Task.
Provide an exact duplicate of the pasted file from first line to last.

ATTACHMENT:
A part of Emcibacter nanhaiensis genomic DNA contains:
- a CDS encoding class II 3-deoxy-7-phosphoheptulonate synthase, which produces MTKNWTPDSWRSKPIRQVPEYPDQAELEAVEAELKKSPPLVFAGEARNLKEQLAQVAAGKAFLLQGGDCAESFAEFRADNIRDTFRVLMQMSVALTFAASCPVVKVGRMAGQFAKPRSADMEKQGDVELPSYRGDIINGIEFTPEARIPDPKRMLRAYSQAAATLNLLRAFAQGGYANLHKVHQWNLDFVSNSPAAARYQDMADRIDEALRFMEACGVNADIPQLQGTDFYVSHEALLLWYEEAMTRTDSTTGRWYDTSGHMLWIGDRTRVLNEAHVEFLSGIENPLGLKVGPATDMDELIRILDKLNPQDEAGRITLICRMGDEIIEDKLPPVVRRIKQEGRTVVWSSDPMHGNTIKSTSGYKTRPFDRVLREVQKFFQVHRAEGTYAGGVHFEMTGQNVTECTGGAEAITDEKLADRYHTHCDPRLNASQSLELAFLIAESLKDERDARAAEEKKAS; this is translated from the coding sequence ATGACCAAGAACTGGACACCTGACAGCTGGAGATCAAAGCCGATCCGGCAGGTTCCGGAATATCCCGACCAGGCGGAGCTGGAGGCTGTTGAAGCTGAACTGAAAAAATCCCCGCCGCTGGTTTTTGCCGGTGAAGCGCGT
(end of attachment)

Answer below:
A part of Emcibacter nanhaiensis genomic DNA contains:
- a CDS encoding class II 3-deoxy-7-phosphoheptulonate synthase, which produces MTKNWTPDSWRSKPIRQVPEYPDQAELEAVEAELKKSPPLVFAGEARNLKEQLAQVAAGKAFLLQGGDCAESFAEFRADNIRDTFRVLMQMSVALTFAASCPVVKVGRMAGQFAKPRSADMEKQGDVELPSYRGDIINGIEFTPEARIPDPKRMLRAYSQAAATLNLLRAFAQGGYANLHKVHQWNLDFVSNSPAAARYQDMADRIDEALRFMEACGVNADIPQLQGTDFYVSHEALLLWYEEAMTRTDSTTGRWYDTSGHMLWIGDRTRVLNEAHVEFLSGIENPLGLKVGPATDMDELIRILDKLNPQDEAGRITLICRMGDEIIEDKLPPVVRRIKQEGRTVVWSSDPMHGNTIKSTSGYKTRPFDRVLREVQKFFQVHRAEGTYAGGVHFEMTGQNVTECTGGAEAITDEKLADRYHTHCDPRLNASQSLELAFLIAESLKDERDARAAEEKKAS; this is translated from the coding sequence ATGACCAAGAACTGGACACCTGACAGCTGGAGATCAAAGCCGATCCGGCAGGTTCCGGAATATCCCGACCAGGCGGAGCTGGAGGCTGTTGAAGCTGAACTGAAAAAATCCCCGCCGCTGGTTTTTGCCGGTGAAGCGCGT